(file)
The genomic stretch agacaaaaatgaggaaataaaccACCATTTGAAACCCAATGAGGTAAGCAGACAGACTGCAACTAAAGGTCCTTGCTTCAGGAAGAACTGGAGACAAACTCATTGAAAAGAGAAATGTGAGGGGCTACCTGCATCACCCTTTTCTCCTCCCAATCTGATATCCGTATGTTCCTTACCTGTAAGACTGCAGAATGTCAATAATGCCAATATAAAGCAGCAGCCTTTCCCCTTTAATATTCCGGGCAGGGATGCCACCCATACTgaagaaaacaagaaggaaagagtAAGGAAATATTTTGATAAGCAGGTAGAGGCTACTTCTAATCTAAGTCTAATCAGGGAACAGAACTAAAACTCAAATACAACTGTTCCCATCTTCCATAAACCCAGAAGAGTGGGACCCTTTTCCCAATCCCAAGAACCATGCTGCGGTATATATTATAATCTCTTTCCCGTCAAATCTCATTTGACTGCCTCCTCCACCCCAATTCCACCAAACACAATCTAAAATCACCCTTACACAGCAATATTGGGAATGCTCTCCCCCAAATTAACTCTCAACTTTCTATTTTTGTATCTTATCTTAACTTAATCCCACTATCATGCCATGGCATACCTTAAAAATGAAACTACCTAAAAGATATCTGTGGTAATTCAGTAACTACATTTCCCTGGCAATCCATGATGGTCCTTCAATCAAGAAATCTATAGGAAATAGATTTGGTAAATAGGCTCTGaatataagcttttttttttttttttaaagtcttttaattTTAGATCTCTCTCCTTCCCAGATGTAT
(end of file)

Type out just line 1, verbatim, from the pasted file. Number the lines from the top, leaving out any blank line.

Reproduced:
The genomic stretch agacaaaaatgaggaaataaaccACCATTTGAAACCCAATGAGGTAAGCAGACAGACTGCAACTAAAGGTCCTTGCTTCAGGAAGAACTGGAGACAAACTCATTGAAAAGAGAAATGTGAGGGGCTACCTGCATCACCCTTTTCTCCTCCCAATCTGATATCCGTATGTTCCTTACCTGTAAGACTGCAGAATGTCAATAATGCCAATATAAAGCAGCAGCCTTTCCCCTTTAATATTCCGGGCAGGGATGCCACCCATACTgaagaaaacaagaaggaaagagtAAGGAAATATTTTGATAAGCAGGTAGAGGCTACTTCTAATCTAAGTCTAATCAGGGAACAGAACTAAAACTCAAATACAACTGTTCCCATCTTCCATAAACCCAGAAGAGTGGGACCCTTTTCCCAATCCCAAGAACCATGCTGCGGTATATATTATAATCTCTTTCCCGTCAAATCTCATTTGACTGCCTCCTCCACCCCAATTCCACCAAACACAATCTAAAATCACCCTTACACAGCAATATTGGGAATGCTCTCCCCCAAATTAACTCTCAACTTTCTATTTTTGTATCTTATCTTAACTTAATCCCACTATCATGCCATGGCATACCTTAAAAATGAAACTACCTAAAAGATATCTGTGGTAATTCAGTAACTACATTTCCCTGGCAATCCATGATGGTCCTTCAATCAAGAAATCTATAGGAAATAGATTTGGTAAATAGGCTCTGaatataagcttttttttttttttttaaagtcttttaattTTAGATCTCTCTCCTTCCCAGATGTAT